We have launched our way into a new year and with it comes many opportunities to make different decisions, new choices, expand our vision and, perhaps, resolve to make changes that will enhance our personal lives and create a new approach to our patients. Suggestions come from many sources but a quote I appreciate seems to fit the challenge, “Visualize this thing that you want. See it, feel it, believe in it. Make your mental blueprint and begin.” When it comes to changes of this magnitude, a suggestion from Mother Theresa is “the first step to becoming, is to will it.” Are you ready to take this new journey, to stop, to hesitate long enough to discern if this would fit your practice lifestyle, amidst the ever-changing landscape of our professional lives?
I received a quote by email this week that said, “You are never too old to set another goal or dream a new dream.” Neither are we too experienced or too educated to learn to think differently about our commitment to becoming the most superior healthcare providers. In this changing landscape fraught with so many difficulties from burnout to being overwhelmed, unappreciated, poorly utilized, chained to compulsory guidelines from employers to insurance agencies, and burdened with the belief that clinical practice has nothing else to share. American healthcare seems to be in a state of transition and we need to embrace it more willingly, happily, and with more hope. I guess we are in a “hope” famine as we practice in the bogginess of medicine today.
I was speaking with a nurse with whom I volunteer with in a homeless men’s shelter. She has an amazing outlook on this reality. Her life is busy: she is married to a cardiologist and has very young children at home. She is filled with overwhelming love for the underprivileged men that enter into that shelter. She sent me a favorite quote and it struck with its clarity and profound simplicity. “A person remembers how you make them feel,” Maya Angelou. Here is my approach to making patients feel touched by your empathy and your skill as a healer.
Negativity is a choice and we often choose to see the negative instead of thinking on what could be. We tend to be a bit resentful, with good reason, as to how we are received as healthcare providers by people who have never sat in an ER to observe our response to a trauma or cardiac arrest where we are the main providers. They have not experienced the surge of adrenaline that we have as we utilize our education and experience to re-start a failing heart, to stop the bleeding, assess the patient, order diagnostic studies, treat them for shock, replace their fluid losses, revive them with medications, place a endotracheal tube perfectly to give life support, and to continue until we have successfully stabilized our patient and can see them leave our facility days or weeks later. That is our reward, seeing our patients get well and saving lives; we are resentful when the bean counters fail to recognize that we deal with these situations on an emotional level as well.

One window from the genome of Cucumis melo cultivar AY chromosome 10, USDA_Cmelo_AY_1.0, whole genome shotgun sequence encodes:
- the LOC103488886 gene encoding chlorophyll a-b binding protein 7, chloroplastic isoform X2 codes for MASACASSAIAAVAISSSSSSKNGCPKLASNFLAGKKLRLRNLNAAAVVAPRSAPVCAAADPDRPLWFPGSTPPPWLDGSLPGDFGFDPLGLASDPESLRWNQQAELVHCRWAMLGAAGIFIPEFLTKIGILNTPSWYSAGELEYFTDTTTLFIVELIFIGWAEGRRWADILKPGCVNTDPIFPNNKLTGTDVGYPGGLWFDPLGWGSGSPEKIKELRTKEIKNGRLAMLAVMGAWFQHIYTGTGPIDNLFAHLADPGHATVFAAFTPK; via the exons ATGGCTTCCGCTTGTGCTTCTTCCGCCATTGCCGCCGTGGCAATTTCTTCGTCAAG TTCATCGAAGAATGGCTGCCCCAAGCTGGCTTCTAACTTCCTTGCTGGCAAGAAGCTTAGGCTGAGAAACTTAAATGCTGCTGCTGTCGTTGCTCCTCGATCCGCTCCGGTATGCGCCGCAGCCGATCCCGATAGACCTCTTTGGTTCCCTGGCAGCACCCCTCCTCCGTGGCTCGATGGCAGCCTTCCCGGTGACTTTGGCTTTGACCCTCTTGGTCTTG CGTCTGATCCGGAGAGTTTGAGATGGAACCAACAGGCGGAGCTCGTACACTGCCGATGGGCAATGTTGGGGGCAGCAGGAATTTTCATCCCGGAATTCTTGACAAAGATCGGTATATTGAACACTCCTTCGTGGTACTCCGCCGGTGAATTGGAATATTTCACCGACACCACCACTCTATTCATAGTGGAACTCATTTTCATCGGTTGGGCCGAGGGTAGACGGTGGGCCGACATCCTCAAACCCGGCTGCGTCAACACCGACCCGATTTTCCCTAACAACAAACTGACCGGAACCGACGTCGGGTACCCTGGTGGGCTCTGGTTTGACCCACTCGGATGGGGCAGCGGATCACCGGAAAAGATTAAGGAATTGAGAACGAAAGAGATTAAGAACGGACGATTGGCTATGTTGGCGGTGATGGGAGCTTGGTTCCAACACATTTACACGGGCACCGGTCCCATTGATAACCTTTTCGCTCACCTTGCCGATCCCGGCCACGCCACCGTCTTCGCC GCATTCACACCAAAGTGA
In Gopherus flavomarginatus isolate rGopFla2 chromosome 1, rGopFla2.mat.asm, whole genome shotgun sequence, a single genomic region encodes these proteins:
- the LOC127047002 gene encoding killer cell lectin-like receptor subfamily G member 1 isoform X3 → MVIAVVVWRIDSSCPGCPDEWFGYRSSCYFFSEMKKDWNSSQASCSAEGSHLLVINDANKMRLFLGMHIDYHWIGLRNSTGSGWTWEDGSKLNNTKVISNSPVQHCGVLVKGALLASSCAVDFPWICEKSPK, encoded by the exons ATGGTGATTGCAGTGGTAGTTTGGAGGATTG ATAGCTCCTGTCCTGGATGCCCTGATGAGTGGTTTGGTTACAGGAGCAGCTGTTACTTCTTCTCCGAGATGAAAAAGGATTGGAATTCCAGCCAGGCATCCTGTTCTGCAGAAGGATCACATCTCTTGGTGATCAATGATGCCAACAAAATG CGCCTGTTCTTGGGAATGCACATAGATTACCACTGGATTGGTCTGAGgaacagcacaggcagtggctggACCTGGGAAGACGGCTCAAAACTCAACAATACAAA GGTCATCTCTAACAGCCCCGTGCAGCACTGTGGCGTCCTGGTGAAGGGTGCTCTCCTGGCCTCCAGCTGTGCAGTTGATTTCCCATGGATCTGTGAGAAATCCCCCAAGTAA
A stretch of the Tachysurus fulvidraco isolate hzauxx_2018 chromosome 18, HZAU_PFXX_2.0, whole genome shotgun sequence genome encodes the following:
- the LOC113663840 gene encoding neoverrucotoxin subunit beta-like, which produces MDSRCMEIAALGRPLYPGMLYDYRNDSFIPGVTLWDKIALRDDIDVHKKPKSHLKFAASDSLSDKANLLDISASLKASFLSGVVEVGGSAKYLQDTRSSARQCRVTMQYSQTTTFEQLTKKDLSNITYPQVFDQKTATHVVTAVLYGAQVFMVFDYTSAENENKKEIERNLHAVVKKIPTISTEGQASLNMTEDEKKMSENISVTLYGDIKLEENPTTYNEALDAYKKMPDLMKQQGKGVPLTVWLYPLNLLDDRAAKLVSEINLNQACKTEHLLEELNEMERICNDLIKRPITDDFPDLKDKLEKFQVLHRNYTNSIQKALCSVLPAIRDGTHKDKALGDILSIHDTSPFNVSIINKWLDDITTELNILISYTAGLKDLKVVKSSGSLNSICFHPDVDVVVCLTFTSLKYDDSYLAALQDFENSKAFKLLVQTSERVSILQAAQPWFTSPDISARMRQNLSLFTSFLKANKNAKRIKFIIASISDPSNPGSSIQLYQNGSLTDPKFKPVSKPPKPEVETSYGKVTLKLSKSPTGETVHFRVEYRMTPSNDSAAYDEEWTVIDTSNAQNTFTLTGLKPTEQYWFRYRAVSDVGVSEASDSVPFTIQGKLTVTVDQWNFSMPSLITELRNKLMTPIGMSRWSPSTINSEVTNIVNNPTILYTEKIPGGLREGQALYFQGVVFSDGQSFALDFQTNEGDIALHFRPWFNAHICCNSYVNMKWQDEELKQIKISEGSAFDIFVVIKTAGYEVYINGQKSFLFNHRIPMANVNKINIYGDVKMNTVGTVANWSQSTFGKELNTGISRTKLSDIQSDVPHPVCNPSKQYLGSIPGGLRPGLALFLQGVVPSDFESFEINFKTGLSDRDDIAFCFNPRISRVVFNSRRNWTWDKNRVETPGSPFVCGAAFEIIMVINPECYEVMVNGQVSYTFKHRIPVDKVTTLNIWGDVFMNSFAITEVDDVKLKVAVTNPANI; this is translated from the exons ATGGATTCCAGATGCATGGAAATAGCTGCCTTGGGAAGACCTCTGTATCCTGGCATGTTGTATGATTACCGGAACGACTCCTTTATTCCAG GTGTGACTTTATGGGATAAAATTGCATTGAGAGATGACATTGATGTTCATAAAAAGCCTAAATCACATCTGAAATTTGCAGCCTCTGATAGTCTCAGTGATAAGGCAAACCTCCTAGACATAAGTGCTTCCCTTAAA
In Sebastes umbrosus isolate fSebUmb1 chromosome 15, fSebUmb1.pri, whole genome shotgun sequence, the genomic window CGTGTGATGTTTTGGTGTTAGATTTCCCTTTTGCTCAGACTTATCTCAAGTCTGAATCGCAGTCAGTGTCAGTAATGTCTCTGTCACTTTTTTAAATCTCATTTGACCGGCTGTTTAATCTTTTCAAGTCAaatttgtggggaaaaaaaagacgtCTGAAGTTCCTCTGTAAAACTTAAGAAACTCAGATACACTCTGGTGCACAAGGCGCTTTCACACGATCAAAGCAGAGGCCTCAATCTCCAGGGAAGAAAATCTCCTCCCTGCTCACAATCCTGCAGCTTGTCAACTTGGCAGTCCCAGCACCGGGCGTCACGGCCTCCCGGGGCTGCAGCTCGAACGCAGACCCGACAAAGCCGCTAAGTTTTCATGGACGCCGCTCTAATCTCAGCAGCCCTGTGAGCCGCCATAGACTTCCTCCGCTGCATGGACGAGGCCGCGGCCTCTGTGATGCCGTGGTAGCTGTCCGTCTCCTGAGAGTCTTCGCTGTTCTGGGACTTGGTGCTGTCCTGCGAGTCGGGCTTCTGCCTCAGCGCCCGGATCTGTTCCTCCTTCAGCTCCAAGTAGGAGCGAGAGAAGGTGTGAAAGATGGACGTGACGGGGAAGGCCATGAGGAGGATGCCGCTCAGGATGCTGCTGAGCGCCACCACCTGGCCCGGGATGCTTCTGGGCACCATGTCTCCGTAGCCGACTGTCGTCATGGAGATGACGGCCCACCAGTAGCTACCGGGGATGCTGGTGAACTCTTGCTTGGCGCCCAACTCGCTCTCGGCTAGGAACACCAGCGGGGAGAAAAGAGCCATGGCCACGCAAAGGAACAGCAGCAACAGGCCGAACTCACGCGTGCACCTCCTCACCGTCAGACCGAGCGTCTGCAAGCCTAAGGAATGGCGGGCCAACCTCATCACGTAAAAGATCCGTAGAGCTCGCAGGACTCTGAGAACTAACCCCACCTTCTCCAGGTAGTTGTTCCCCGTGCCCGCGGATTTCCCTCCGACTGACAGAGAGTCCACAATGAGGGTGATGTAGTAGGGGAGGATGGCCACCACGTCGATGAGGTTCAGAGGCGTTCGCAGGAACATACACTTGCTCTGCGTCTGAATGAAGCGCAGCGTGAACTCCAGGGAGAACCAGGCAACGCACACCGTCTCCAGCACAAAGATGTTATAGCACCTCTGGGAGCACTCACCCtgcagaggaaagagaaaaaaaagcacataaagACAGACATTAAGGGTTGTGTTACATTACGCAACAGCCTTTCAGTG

We have resentment that administrators feel that they can place us on the front lines of epidemics and tripledemics without adequate rest or sleep, or sufficient patient beds, equipment or staff. How dare they? That is exactly why there is a nursing strike in NYC that will be reduplicated in many large cities across America. The attitude goes beyond “We are mad as hell and are not going to take it anymore.” We are not going to let the public think, even for a moment, that we do not care. These strikes are happening because we do care and we do not want patients to risk coming to our facility if we cannot treat them properly and speedily.
Considering the challenges we have, the decisions we make, and the fact that, in numerous states, we can be charged with criminal negligence if a hoped-for result is not forthcoming, we need change. We need to feel secure that our attempts at saving lives are not being met with the security that our institutions have the best malpractice policies and are unwilling to reimburse us for a personal liability insurance policyProfessional Liability Insurance. This is not about a grievance with our salaries which need to be changed upwardly, but with our personal sense of security for both us and our families.
We as NPs and PAs, as well as our nursing and technical counterparts, desire to be optimistic about what can be in the future. We want to see more staff hired and to have the proper protective equipment, medications and supplies to care properly for our patients. We want to cultivate empathy and compassion for our patients and five more minutes for an office visit can remedy this situation. We are willing to forgive the institutional medicine that has found itself caught between regulation, finances and a Board of Directors. The hospital closures that are now rampant across the United States are due to these factors just as they are to the proliferation of virus activity. American health institutions need to trade places with the professional healthcare providers. Trading places, if even for a moment, might destroy the apathy that has evolved and replace it with empathy: it’s just that simple. Will healthcare change for the better? We can hope, dream, unite and create change by our actions.
Written For CM&F By: Robert M. Blumm, PA, DFAAPA, PA-C Emeritus
CM&F Clinical Advisor